- July/August 2010
- Vol. 11, No. 6
Site Visit: Changing Systems to Improve Family Engagement
An effort is underway in Fairfax County, VA, to make organizational changes within the Department of Family Services to improve engagement with families involved in the child welfare system. The effort is an outgrowth of one professional's experiences with the National Child Welfare Leadership Institute (NCWLI) training program, which was designed to build leadership skills in mid-level managers in public and Tribal child welfare agencies. Sponsored by the Children's Bureau, NCWLI prepares managers to develop and implement changes in their communities through two sessions totaling up to 8 days of training, as well as ongoing technical assistance.
In May 2008, the Quality Assurance Manager for Fairfax County's Children, Youth and Families (CYF) Division began her training with the NCWLI program. Training sessions focused on the stages of change and applying evidence-based management skills and data-driven decision-making to systems change efforts. The Fairfax County manager leveraged these new skills and knowledge to launch a two-phased family engagement project.
The first phase of the project brought together a voluntary workgroup of 30 supervisors and frontline staff to determine what broad changes were needed to improve CYF efforts to engage families. The Division had previously initiated several practices focused on family engagement, such as the development of a strengths-based model of practice and Family Group Conferencing, but the workgroup's initial assessment identified a number of ways the Division’s structure did not support family engagement. These structural issues included the assignment of different caseworkers as families moved through the system, multiple family assessments, “siloed” services, and lengthy investigations. Differing practices among in-home services social workers and inadequate resource allocation also contributed to the lack of systemic support for family engagement. The workgroup developed the following short- and long-term goals for making organizational changes to promote a more fluid, family-focused system:
- Establish a centralized process for families entering the system
- Use common assessment tools
- Maintain worker continuity throughout the case
- Open lines of communication across programs to increase trust among workers
Phase two of the county's effort convened a smaller workgroup to develop a model for implementing these goals. The workgroup assessed how to engage families at each stage of the child welfare process and what skills staff would need to accomplish more meaningful engagement. The CYF management team was also tasked with developing a management plan and revising leadership job descriptions in accordance with the proposed changes.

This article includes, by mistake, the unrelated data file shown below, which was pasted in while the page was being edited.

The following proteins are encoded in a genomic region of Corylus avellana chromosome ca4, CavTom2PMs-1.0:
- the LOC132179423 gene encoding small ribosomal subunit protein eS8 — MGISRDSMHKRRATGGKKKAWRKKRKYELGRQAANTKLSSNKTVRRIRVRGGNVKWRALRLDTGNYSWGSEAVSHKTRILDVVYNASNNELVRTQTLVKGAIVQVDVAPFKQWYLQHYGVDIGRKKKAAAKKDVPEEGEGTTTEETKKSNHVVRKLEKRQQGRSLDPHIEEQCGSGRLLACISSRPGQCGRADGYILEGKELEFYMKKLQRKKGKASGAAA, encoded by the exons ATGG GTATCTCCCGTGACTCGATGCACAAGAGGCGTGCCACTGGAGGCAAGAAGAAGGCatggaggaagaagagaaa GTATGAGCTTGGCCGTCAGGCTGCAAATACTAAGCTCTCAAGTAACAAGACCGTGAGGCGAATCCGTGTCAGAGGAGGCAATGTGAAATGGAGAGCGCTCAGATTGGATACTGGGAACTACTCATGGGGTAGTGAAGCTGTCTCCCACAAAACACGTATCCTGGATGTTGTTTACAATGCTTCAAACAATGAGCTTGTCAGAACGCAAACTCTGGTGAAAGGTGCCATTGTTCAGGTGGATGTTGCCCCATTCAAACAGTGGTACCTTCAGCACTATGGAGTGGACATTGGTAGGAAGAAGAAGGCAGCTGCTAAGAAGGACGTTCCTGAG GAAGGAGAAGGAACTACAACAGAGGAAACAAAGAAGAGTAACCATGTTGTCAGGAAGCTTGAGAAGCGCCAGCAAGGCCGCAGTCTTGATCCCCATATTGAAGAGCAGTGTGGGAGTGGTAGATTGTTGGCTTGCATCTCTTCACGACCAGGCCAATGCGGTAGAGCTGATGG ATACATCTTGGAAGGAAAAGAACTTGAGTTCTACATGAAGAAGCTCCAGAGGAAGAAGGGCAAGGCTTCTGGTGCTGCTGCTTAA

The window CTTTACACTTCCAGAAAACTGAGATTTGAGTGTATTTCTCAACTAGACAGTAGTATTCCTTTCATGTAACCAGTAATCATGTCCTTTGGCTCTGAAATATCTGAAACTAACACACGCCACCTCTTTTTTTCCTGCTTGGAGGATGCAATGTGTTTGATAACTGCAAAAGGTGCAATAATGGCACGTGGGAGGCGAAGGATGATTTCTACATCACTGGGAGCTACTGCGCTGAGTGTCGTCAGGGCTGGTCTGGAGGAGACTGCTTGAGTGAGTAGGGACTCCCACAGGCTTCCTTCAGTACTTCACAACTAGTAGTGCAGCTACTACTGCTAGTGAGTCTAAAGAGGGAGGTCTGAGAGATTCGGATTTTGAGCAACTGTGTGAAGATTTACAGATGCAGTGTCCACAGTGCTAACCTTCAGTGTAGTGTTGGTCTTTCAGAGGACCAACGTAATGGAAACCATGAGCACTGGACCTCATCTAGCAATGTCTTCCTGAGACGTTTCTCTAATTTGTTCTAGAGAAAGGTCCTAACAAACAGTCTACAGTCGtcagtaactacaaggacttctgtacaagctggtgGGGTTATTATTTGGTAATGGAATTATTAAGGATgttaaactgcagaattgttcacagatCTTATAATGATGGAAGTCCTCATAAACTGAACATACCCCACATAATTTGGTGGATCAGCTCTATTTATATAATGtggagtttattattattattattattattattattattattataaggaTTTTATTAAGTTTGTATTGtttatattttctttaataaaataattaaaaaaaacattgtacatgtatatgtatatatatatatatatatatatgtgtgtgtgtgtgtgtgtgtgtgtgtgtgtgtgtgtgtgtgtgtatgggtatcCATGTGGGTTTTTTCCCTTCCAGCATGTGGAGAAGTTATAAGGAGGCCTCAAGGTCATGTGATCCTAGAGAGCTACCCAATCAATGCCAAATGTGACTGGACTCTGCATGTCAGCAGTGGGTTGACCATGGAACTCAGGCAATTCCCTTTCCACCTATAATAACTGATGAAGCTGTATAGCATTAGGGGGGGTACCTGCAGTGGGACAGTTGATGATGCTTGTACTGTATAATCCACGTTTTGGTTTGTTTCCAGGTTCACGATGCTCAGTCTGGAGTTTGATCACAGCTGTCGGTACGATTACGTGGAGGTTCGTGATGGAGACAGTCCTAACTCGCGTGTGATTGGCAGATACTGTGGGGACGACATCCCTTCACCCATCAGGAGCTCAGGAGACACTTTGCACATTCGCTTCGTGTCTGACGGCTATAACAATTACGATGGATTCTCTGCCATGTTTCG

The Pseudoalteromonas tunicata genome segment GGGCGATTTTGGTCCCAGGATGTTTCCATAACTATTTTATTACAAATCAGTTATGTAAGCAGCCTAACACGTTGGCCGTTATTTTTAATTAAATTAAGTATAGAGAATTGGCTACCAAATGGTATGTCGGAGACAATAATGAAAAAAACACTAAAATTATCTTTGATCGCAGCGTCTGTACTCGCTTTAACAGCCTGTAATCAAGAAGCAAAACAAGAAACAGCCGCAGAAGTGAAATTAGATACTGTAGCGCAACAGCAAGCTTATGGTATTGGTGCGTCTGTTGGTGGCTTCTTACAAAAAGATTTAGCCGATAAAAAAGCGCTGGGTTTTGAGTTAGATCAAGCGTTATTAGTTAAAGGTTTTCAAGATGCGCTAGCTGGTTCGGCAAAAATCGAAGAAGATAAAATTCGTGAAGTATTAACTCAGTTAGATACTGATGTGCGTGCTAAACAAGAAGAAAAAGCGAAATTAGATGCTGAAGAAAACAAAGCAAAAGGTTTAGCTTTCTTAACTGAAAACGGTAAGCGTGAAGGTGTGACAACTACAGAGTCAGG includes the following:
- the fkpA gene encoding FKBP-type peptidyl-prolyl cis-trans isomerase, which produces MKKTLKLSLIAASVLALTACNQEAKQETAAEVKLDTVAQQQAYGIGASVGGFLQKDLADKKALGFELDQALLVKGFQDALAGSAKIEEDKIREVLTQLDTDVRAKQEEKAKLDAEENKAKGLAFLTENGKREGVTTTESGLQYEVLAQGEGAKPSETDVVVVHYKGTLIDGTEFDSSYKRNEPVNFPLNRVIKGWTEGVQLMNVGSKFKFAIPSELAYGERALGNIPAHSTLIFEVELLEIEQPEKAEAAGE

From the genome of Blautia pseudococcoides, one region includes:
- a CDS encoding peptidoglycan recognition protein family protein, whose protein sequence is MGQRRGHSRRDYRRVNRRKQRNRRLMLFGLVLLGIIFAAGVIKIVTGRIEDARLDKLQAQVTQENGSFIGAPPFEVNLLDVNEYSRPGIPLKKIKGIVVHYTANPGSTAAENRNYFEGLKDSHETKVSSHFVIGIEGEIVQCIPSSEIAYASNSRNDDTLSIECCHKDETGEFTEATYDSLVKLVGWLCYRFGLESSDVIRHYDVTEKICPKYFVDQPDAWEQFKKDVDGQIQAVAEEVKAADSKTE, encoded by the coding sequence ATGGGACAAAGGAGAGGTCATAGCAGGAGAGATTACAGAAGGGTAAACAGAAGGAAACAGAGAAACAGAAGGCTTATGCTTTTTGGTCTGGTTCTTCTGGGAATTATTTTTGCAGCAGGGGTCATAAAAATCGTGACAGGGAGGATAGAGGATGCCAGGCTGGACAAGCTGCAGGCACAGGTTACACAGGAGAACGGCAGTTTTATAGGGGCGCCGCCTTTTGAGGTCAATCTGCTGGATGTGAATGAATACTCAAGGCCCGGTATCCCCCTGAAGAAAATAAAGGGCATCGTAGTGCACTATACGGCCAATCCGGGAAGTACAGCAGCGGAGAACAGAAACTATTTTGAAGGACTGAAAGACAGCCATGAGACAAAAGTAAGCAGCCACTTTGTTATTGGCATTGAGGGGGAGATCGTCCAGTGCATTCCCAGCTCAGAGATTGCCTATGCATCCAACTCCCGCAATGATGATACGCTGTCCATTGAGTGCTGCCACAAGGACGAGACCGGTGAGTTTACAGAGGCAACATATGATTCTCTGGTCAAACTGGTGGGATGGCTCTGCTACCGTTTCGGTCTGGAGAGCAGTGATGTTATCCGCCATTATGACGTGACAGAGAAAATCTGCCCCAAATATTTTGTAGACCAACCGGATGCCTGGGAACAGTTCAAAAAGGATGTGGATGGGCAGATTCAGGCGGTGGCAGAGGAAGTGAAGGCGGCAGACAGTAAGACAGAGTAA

Although the Family Engagement project is still in the planning stages, the project's leaders feel that participation in the NCWLI has contributed to their efforts by helping them to see the big picture regarding systems change and to apply effective leadership principles to their initiative.
Two other systems change initiatives are also occurring in Fairfax County and across Virginia that may support the Family Engagement project. The first involves a department-wide Lines of Service review of protocol and practice to identify gaps and inefficiencies and develop action plans to address them. The second is the Children's Services System Transformation (http://vafamilyconnections.com/), a statewide effort to follow a new practice model to enact systems change in a number of areas, including family engagement and enhanced communication among partners.
For more information on Fairfax County's project, contact Allison Lowry, Quality Assurance Manager, at firstname.lastname@example.org
The full site visit report will be posted on the Child Welfare Information Gateway website:
For more information on NCWLI, visit the NCWLI website: www.ncwli.org
The National Child Welfare Leadership Institute is funded by the Children's Bureau, CFDA #93.648.This article is part of a series highlighting successful Children's Bureau grant-funded projects around the country, emerging from Children's Bureau site visits.